Showing 1–20 of 23 results

  • 30 years and 15 minutes

    Ștefan Mandachi • Romania • 2020 • 95′

    Thirty years after the fall of the communism, Romania is on the last place in Europe in terms of highway kilometers, but on the first place in the number of deaths in road accidents. In this documentary, politicians, journalists and accident victims try to answer a question: Who is to blame for the absence of highways in Romania?


  • Battle of Social Networks

    David Fontseca Romanos • Spain • 2020 • 53′

    The Arab Spring, the Iranian protests or the Catalan referendum in October 2017 provide clear examples of the power of social media in today’s society, with thousands of images and videos of police attacks recorded by citizens going viral on various platforms. At the same time, a great deal of disinformation is spreading across the internet. If users don’t verify the source and start sharing misleading content, fake news cannot be distinguished from real news. Furthermore, politicians around the world are taking advantage of this situation and use these fake news to discredit the power of mass media. But how important are social networks for civic mobilization?


  • Between Realms

    Maria Cinar-Jiga • Romania • 2019 • 26′

    Poienile de sub Munte, Repedea and Ruşcova. These three settlements on the border of Romania with Ukraine have been the home for the largest community of Ukrainian ethnics in Romania, forever caught between two worlds, between two cultures, at one side of the border or another. The animal breeding has always been their main occupation since the earliest times of their presence here. Nowadays, young Motrea and her family struggle to keep alive a century-long tradition, despite various challenges.


  • Bugan – I Did Not Breathe the Air for Nothing

    Duco Tellegen • Romania • 2019 • 75′

    In March 1983, Ion Bugan left to Bucharest, in the middle of the night from his village in eastern Romania to Bucharest. After the 200 km-drive, he parked his car in the center of the capital. In the trunk he had hidden two placards that he had painted with anti-Ceauşescu messages. Ion mounted the placards on his car and started driving around. But his protest did not last long. As expected, a few meters later Ion was arrested. He was sentenced to 10 years in prison and from that momment on, Ion’s wife and children have been placed under the watchful eye of the Securitate.



  • Caught in the Net

    Vít Klusák, Barbora Chalupová • Czech Rep, Slovak Rep • 2020 • 100′

    Three actresses, ten days and 2,458 sexual predators. An experiment that shines an urgent light on the taboo subject of online child abuse. Three over-18 actresses with very young appearances pretend they are 12 on fake social media accounts. They chat with men of all ages who have contacted them online. The vast majority of these men demand video sex and send photos of their penises or links to porn. Some even attempt blackmail. And what will happen if they meet their victims face to face?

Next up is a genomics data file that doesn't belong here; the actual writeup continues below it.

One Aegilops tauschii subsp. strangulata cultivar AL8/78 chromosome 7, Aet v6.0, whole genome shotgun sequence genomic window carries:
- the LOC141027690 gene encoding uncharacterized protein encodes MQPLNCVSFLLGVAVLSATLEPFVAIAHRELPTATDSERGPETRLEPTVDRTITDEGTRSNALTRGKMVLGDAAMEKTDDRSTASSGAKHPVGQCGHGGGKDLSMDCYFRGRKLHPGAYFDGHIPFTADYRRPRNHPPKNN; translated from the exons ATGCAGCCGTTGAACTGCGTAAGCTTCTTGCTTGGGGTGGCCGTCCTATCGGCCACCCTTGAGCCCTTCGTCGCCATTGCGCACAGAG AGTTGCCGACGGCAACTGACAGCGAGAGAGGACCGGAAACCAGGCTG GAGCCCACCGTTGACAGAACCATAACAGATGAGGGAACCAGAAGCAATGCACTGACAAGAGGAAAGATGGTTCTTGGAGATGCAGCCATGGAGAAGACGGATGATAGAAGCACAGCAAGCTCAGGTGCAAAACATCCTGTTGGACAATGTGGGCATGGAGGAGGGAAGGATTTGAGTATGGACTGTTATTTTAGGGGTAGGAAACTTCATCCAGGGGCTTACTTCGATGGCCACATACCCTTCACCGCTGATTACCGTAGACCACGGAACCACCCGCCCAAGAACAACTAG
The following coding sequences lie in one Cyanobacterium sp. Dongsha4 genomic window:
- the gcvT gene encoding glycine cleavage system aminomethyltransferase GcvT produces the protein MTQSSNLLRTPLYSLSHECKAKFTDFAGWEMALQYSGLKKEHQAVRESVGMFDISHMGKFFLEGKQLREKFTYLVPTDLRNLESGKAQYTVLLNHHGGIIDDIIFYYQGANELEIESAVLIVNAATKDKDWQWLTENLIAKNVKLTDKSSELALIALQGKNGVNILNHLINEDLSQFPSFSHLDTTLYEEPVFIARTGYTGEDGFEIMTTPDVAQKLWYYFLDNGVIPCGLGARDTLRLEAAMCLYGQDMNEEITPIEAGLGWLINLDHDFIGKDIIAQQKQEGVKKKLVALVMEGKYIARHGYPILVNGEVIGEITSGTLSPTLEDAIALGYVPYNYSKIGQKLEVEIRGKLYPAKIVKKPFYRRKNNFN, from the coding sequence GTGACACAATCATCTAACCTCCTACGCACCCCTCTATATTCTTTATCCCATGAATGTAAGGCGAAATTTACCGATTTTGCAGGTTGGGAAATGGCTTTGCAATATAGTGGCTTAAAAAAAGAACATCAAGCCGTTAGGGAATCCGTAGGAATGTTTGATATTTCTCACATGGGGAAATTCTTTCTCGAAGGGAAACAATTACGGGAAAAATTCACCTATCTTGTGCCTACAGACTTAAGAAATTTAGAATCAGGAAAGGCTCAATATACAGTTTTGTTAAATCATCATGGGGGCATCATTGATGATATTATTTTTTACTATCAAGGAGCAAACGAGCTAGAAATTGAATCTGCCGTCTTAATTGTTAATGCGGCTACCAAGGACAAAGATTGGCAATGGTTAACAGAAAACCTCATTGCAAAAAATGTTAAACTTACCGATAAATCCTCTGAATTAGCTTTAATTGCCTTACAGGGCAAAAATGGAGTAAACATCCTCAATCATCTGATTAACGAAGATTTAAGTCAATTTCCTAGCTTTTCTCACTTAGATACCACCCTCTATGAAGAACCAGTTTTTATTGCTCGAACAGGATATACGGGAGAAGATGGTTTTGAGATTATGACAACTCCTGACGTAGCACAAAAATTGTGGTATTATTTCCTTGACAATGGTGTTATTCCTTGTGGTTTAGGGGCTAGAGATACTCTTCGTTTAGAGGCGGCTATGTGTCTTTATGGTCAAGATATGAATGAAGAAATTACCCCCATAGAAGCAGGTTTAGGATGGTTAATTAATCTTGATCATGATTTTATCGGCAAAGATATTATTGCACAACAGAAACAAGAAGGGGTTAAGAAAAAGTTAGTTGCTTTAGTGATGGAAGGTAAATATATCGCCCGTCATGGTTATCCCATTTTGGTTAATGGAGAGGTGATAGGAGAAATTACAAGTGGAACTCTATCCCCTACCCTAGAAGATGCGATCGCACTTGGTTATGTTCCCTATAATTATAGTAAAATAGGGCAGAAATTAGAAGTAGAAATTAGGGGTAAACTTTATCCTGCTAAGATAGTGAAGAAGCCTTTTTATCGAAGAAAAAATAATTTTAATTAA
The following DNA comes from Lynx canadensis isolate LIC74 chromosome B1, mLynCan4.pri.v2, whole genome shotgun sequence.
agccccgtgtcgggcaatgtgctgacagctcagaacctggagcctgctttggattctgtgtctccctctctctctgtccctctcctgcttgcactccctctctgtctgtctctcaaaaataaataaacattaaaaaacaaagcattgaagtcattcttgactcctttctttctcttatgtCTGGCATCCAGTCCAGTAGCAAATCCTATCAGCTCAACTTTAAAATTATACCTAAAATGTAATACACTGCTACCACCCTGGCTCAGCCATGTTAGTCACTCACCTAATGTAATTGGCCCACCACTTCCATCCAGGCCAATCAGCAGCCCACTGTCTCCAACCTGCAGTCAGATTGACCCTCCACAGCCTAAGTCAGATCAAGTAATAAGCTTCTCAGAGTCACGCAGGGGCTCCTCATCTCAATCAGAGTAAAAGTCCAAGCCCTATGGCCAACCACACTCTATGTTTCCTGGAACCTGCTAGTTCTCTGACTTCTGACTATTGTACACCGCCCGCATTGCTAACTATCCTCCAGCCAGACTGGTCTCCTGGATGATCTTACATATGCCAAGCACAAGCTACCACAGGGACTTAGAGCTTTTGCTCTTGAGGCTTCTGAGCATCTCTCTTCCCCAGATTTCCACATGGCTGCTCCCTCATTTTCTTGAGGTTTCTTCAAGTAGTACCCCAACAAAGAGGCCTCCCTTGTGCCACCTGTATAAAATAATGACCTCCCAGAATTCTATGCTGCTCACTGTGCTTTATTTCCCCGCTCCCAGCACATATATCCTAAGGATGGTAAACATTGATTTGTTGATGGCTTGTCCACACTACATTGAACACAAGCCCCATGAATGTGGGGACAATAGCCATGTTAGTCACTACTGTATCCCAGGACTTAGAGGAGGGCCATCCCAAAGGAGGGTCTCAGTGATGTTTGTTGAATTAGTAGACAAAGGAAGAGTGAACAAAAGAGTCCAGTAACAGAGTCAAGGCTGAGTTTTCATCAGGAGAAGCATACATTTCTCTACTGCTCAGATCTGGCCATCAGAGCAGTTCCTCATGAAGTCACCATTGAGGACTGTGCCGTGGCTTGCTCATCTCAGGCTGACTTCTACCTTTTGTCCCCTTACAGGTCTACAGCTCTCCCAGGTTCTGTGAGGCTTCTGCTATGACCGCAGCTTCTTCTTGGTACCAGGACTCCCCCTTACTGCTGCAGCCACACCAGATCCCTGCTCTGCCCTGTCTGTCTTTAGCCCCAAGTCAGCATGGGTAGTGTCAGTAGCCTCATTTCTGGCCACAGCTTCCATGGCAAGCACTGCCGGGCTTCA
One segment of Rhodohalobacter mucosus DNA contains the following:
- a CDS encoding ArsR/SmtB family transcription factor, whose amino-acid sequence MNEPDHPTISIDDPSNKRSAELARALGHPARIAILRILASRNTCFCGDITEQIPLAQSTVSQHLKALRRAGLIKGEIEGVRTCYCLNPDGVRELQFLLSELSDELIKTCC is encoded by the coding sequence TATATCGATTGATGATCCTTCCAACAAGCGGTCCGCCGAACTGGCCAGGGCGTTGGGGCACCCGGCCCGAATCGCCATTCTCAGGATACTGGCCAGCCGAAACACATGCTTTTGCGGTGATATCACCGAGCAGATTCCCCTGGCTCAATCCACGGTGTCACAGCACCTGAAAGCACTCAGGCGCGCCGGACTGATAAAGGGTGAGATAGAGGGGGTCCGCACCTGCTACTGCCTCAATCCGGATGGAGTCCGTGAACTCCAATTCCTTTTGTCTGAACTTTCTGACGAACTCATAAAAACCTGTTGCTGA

18+ rating


  • Crulic – The Path to Beyond

    Anca Damian • Poland, Romania • 2011 • 73′

    This animated documentary tells the real story of Claudiu Crulic, a 33-year-old Romanian who was arrested in Poland for an alleged theft and was sent to prison although it was later proved that he wasn’t even in Warsaw at the time of the theft. Abandoned by everyone, Crulic died following an extreme hunger strike, the prison doctor failing to acknowledge the severity of his medical condition

  • Death… full stop or comma?

    Călin Terțan, Corina Terțan • Romania • 2020 • 70′

    10 testimonies from people who have experienced the phenomenon of clinical death or the so-called NDE (near death experience). 10 stories about death and the return to life, analyzed by specialists in thanatology and neuroscience.



  • Happily Ever After

    Tatjana Bozic • Croatia, Netherlands • 2014 • 83′

    When filmmaker Tatjana Božić has for the umpteenth time found the love of her life and again things threaten to go terribly wrong, she decides to visit five exes in Moscow, Hamburg, London and Zagreb to find an answer to the question why all her love affairs always end on the rocks. With a good dose of selfmockery, but also with deeply felt passion, she unravels her past relationships and she confronts her exes and herself with the complexities of contemporary loving.

  • iHuman

    Tonje Hessen Schei • Norway • 2019 • 99′

    A political thriller about artificial intelligence, power and social control. With unique deep access to the inside of the booming AI industry, this film shows how the most powerful and far-reaching technology of our time is changing our lives, our society and our future. We follow pioneers at the frontline of the invisible AI revolution to see how this technology is developped and implemented. Through some of the brightest minds in the industry, the film draws the roadmap to where we are going.

  • Lessons of Love

    Malgorzata Goliszewska, Kasia Mateja • Poland • 2019 • 75′

    Free-spirited Jola, after escaping from a marital nightmare, is letting loose with her friends and finds herself thrust into a new romance at a latino dancing class. The drama evolves when the conservative powers of her generation try to justify her abusive husband. A highly cinematic and joyful journey into a woman’s battle to reinvent herself in her best age of life, when you are 69.


  • Lost Kids on the Beach

    Alina Manolache • Romania • 2020 • 70′

    “I am almost 30 and often I find myself wondering where I’d like to be at this age. When I was born in 1990, my parents were probably asking themselves completely different questions, while cradling an infant through the Romanian post-communist mayhem. What I remember from those first years is going on seaside vacations and hearing the speakers broadcasting info on the children that got lost on the beach. I never got lost, but I’ve always tried to imagine those who did. Now, the idea of looking for them starts to gain meaning, too. More than ever, I feel that we share a connection.” (Alina Manolache)